Weathering the Storm

Hockadaisies reflect on their reactions to the destruction left by Typhoon Haiyan

One of the strongest storms ever record­ed in history killed 5,680 people, rendered 631,795 homeless, left 2.5 mil­lion in need of food and dam­aged $2.38 billion worth of in­frastructure, according to The Washington Post. And these numbers continue to rise.

Typhoon Haiyan, known as Typhoon Yolanda in the Philip­pines, struck the Philippines on Nov. 8. An estimated total of 4.9 million people were affected in the Philippines, including one of Hockaday’s own, Isabella So ’12, currently a sophomore at John Hopkins University.

So received word of the coming Typhoon Haiyan via her CNN Updates mobile app and immediately grew con­cerned about her relatives in the Philippines. Fortunately, the Metropolitan Manila re­gion where much of her family lives did not suffer much dam­age from the typhoon. Provinc­es Alkan, Capiz, Cebu, Iloilo and Palawan, however, did.

Even as an American citi­zen, So described being Filipino as a “huge part” of her person­al identity. “I have always felt close to my heritage, and I con­stantly carry [the Philippines] with me,” she said.

In response to Typhoon Haiyan, the John Hopkins Uni­versity Filipino Students As­sociation, which So is a part of, hosted an on-campus Thanks­giving dinner on Nov. 23. All funds from the dinner were donated to the Philippines Red Cross. So highly encourages others to become involved in Typhoon Haiyan relief efforts.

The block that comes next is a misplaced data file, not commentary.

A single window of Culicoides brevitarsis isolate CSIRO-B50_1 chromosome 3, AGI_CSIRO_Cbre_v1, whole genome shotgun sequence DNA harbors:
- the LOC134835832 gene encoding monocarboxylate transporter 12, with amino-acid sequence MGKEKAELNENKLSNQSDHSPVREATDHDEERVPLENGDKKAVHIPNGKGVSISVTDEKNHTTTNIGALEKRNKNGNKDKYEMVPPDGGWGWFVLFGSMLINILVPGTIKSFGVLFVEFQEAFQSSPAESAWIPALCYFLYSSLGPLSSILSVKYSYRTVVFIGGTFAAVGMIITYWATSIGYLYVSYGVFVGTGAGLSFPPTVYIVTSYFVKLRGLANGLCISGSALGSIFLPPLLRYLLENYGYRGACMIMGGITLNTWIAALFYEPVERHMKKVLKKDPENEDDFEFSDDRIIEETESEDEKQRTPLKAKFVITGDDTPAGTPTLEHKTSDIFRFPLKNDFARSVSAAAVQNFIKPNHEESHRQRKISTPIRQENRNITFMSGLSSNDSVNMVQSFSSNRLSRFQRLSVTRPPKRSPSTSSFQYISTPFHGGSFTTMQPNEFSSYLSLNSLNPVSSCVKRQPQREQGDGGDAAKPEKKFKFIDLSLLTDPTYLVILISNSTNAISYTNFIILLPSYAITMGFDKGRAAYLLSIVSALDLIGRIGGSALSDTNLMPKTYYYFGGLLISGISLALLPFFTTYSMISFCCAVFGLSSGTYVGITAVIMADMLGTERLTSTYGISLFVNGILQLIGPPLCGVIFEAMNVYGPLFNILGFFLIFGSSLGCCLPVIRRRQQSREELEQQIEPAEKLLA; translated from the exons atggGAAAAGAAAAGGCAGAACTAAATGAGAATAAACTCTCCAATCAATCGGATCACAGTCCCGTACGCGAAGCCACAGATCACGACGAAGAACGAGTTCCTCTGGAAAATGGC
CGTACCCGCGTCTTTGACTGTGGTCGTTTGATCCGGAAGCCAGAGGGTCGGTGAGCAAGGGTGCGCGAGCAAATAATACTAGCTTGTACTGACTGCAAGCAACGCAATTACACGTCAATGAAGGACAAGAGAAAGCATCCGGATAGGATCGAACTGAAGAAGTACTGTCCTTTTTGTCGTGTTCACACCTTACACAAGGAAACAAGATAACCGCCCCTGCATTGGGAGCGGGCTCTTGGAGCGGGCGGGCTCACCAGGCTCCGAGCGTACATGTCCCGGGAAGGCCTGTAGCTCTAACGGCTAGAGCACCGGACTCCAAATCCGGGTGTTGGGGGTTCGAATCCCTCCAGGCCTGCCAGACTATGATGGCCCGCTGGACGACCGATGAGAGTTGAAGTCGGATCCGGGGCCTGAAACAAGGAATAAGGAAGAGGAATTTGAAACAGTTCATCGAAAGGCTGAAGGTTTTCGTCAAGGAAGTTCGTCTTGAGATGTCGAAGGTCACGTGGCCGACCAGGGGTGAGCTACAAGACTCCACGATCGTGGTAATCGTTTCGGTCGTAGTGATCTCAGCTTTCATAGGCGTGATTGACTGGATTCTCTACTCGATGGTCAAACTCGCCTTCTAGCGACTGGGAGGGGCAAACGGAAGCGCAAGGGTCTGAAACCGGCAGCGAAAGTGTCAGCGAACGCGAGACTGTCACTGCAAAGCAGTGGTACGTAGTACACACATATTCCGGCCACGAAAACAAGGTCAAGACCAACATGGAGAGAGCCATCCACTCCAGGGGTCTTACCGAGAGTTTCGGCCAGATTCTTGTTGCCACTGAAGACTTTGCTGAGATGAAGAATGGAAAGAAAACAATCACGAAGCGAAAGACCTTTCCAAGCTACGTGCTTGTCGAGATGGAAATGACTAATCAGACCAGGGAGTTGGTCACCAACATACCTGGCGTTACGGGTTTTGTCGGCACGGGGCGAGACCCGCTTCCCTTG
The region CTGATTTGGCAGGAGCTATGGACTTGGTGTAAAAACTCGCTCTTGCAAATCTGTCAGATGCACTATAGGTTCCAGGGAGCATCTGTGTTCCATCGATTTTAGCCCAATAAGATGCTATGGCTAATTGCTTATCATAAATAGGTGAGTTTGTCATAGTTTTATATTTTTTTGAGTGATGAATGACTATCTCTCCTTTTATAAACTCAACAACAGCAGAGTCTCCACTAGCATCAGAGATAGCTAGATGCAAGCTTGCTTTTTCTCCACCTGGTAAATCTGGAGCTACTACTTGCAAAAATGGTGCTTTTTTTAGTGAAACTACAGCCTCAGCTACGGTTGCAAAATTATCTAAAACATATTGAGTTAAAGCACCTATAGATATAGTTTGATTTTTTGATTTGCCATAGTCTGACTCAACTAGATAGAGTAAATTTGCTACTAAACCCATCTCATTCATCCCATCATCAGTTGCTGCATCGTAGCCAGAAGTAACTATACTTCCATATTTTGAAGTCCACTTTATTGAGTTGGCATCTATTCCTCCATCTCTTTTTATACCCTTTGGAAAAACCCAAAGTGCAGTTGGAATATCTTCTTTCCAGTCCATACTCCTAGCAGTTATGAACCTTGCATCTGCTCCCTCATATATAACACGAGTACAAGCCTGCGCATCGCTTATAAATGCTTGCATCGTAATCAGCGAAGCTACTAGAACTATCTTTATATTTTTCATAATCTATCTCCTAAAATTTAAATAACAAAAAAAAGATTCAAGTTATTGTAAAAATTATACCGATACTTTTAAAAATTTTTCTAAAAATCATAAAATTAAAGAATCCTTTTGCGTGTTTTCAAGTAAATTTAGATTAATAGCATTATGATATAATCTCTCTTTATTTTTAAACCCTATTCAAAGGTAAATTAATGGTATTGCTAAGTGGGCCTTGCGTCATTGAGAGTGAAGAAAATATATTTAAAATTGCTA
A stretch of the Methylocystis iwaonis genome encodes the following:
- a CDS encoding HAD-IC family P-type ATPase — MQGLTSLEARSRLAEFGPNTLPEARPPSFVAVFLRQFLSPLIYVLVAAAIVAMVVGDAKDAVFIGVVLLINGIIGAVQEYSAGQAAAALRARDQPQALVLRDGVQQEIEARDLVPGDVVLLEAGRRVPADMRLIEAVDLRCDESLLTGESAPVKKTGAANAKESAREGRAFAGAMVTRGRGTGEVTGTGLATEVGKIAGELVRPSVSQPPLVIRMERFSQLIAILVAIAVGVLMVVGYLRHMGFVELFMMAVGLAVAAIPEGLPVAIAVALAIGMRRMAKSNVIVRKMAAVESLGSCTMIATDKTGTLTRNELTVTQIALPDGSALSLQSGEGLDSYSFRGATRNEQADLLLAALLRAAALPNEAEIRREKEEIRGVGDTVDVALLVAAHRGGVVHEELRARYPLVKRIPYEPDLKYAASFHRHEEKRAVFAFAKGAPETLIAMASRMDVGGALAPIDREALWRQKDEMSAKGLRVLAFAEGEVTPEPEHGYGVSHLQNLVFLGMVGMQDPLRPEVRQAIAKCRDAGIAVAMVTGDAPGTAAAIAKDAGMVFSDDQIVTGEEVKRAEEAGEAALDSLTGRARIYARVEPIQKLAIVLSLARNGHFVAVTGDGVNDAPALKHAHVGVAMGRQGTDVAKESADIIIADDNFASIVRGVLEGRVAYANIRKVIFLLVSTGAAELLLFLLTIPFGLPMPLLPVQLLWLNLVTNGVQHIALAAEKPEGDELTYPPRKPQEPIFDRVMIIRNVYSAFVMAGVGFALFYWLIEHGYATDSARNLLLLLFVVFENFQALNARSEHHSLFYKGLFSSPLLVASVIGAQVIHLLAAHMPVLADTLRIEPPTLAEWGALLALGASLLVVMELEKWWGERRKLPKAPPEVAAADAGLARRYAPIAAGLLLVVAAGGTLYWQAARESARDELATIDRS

“Everything counts,” she said.

“Food, clean water and clothing are important for the victims right now, but it’s easy to send something as small as a letter or a card—it still means a lot.”

Upon hearing of Typhoon Haiyan, senior Kendall Ernst tried to contact her friend Krishna Goswami from the Philippines, who she met at a month-long program at Cam­bridge University in England last summer.

“[Typhoon Haiyan] was one of the only times that I have ac­tually known someone closely involved [in a disaster],” Ernst said. “It was kind of surreal to think that someone who I’d been studying with just months earlier might be in danger.”

Like So’s relatives, Gos­wami lives in Manila, so his area did not suffer much dam­age. Goswami’s school, the In­ ternational School of Manila, has been involved in collecting canned food, clothing, diapers and water for the victims.

“The relief process has been extremely difficult because so many of the roads have been damaged or destroyed,” Gos­wami said. “Even when aid is flown in to local airports, they often have trouble transporting supplies to people in need.”

It is clear that there is still more work to be done in the Philippines, but So is confident in its recovery.

“What happened in the Philippines is tragic,” So said, “but I’m so happy to see com­munities and nations come to­gether to help a country back on its feet.”

– Faith Isbell